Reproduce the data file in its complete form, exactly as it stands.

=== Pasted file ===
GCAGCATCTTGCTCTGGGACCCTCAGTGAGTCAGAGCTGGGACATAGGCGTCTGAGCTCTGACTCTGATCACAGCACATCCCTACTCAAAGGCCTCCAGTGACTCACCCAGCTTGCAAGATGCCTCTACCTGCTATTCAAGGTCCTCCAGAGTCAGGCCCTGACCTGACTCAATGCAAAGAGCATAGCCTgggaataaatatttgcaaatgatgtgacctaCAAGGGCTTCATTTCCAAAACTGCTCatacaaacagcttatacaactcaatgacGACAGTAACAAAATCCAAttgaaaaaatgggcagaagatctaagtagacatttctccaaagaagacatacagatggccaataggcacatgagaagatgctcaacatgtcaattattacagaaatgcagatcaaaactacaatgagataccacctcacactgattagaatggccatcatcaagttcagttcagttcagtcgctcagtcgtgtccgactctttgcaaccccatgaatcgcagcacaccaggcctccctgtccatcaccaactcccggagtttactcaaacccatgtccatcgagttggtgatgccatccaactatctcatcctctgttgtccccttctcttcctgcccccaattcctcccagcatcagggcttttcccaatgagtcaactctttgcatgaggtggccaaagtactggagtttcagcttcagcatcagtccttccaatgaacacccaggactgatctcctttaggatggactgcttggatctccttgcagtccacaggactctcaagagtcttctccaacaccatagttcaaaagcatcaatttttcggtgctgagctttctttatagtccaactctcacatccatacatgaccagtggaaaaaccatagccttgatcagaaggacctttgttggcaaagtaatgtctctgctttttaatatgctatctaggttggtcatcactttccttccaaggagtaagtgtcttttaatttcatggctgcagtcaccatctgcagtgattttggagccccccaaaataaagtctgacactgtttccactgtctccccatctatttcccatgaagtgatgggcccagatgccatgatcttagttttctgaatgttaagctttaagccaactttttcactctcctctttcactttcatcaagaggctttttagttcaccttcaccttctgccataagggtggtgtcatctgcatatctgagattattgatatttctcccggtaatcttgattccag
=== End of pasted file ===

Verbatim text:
GCAGCATCTTGCTCTGGGACCCTCAGTGAGTCAGAGCTGGGACATAGGCGTCTGAGCTCTGACTCTGATCACAGCACATCCCTACTCAAAGGCCTCCAGTGACTCACCCAGCTTGCAAGATGCCTCTACCTGCTATTCAAGGTCCTCCAGAGTCAGGCCCTGACCTGACTCAATGCAAAGAGCATAGCCTgggaataaatatttgcaaatgatgtgacctaCAAGGGCTTCATTTCCAAAACTGCTCatacaaacagcttatacaactcaatgacGACAGTAACAAAATCCAAttgaaaaaatgggcagaagatctaagtagacatttctccaaagaagacatacagatggccaataggcacatgagaagatgctcaacatgtcaattattacagaaatgcagatcaaaactacaatgagataccacctcacactgattagaatggccatcatcaagttcagttcagttcagtcgctcagtcgtgtccgactctttgcaaccccatgaatcgcagcacaccaggcctccctgtccatcaccaactcccggagtttactcaaacccatgtccatcgagttggtgatgccatccaactatctcatcctctgttgtccccttctcttcctgcccccaattcctcccagcatcagggcttttcccaatgagtcaactctttgcatgaggtggccaaagtactggagtttcagcttcagcatcagtccttccaatgaacacccaggactgatctcctttaggatggactgcttggatctccttgcagtccacaggactctcaagagtcttctccaacaccatagttcaaaagcatcaatttttcggtgctgagctttctttatagtccaactctcacatccatacatgaccagtggaaaaaccatagccttgatcagaaggacctttgttggcaaagtaatgtctctgctttttaatatgctatctaggttggtcatcactttccttccaaggagtaagtgtcttttaatttcatggctgcagtcaccatctgcagtgattttggagccccccaaaataaagtctgacactgtttccactgtctccccatctatttcccatgaagtgatgggcccagatgccatgatcttagttttctgaatgttaagctttaagccaactttttcactctcctctttcactttcatcaagaggctttttagttcaccttcaccttctgccataagggtggtgtcatctgcatatctgagattattgatatttctcccggtaatcttgattccag